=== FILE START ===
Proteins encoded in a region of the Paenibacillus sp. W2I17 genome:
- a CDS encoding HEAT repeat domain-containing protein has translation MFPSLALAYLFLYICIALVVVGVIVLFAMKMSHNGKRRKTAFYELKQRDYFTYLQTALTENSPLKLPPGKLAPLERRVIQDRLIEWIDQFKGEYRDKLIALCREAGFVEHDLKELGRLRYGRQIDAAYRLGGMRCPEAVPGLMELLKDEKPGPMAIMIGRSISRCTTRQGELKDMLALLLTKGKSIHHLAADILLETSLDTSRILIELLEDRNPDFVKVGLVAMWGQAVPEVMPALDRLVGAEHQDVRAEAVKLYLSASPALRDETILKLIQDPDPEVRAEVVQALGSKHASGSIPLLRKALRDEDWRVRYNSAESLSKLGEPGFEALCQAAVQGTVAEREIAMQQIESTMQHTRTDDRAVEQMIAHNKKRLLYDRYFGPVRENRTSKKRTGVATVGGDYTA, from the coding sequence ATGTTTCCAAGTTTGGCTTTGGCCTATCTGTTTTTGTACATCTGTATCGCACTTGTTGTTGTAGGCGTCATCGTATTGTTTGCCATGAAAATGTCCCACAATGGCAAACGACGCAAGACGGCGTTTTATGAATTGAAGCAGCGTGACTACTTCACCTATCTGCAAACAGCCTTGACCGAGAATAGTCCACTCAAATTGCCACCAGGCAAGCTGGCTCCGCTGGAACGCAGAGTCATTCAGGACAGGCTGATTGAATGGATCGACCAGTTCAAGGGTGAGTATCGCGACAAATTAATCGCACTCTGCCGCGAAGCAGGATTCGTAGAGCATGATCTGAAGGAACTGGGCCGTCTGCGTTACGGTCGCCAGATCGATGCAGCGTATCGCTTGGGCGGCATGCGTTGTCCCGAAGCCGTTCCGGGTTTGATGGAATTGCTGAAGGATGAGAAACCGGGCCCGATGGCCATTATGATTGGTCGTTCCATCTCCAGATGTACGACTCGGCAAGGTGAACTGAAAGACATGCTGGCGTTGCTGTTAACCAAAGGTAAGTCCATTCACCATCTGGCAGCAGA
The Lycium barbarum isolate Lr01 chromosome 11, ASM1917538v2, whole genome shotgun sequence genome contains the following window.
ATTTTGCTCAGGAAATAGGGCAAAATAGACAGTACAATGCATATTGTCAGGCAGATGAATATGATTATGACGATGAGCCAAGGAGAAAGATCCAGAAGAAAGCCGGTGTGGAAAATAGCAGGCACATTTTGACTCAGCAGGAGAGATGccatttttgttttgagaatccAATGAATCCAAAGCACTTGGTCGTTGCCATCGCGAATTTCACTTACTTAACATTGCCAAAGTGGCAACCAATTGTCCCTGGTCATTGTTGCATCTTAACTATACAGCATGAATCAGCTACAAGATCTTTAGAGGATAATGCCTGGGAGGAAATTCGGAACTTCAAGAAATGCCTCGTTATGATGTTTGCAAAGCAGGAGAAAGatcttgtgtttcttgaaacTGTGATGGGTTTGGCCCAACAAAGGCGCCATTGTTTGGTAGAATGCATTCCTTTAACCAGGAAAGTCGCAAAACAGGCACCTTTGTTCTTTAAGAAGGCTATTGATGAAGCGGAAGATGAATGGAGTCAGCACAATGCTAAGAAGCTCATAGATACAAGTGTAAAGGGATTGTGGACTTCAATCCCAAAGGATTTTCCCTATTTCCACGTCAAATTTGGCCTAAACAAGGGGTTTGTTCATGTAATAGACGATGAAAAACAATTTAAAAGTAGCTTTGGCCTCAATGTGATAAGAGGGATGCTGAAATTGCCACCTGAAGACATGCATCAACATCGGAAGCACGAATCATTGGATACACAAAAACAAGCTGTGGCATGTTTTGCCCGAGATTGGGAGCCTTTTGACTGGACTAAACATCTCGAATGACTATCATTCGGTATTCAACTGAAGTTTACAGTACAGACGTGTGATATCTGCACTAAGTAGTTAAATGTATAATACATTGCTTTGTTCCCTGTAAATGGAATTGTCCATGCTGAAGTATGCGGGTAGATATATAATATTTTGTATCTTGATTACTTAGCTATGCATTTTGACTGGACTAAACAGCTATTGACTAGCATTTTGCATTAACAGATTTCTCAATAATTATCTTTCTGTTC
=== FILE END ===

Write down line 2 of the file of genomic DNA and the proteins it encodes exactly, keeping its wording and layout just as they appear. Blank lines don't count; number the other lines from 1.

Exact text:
- a CDS encoding HEAT repeat domain-containing protein has translation MFPSLALAYLFLYICIALVVVGVIVLFAMKMSHNGKRRKTAFYELKQRDYFTYLQTALTENSPLKLPPGKLAPLERRVIQDRLIEWIDQFKGEYRDKLIALCREAGFVEHDLKELGRLRYGRQIDAAYRLGGMRCPEAVPGLMELLKDEKPGPMAIMIGRSISRCTTRQGELKDMLALLLTKGKSIHHLAADILLETSLDTSRILIELLEDRNPDFVKVGLVAMWGQAVPEVMPALDRLVGAEHQDVRAEAVKLYLSASPALRDETILKLIQDPDPEVRAEVVQALGSKHASGSIPLLRKALRDEDWRVRYNSAESLSKLGEPGFEALCQAAVQGTVAEREIAMQQIESTMQHTRTDDRAVEQMIAHNKKRLLYDRYFGPVRENRTSKKRTGVATVGGDYTA, from the coding sequence ATGTTTCCAAGTTTGGCTTTGGCCTATCTGTTTTTGTACATCTGTATCGCACTTGTTGTTGTAGGCGTCATCGTATTGTTTGCCATGAAAATGTCCCACAATGGCAAACGACGCAAGACGGCGTTTTATGAATTGAAGCAGCGTGACTACTTCACCTATCTGCAAACAGCCTTGACCGAGAATAGTCCACTCAAATTGCCACCAGGCAAGCTGGCTCCGCTGGAACGCAGAGTCATTCAGGACAGGCTGATTGAATGGATCGACCAGTTCAAGGGTGAGTATCGCGACAAATTAATCGCACTCTGCCGCGAAGCAGGATTCGTAGAGCATGATCTGAAGGAACTGGGCCGTCTGCGTTACGGTCGCCAGATCGATGCAGCGTATCGCTTGGGCGGCATGCGTTGTCCCGAAGCCGTTCCGGGTTTGATGGAATTGCTGAAGGATGAGAAACCGGGCCCGATGGCCATTATGATTGGTCGTTCCATCTCCAGATGTACGACTCGGCAAGGTGAACTGAAAGACATGCTGGCGTTGCTGTTAACCAAAGGTAAGTCCATTCACCATCTGGCAGCAGA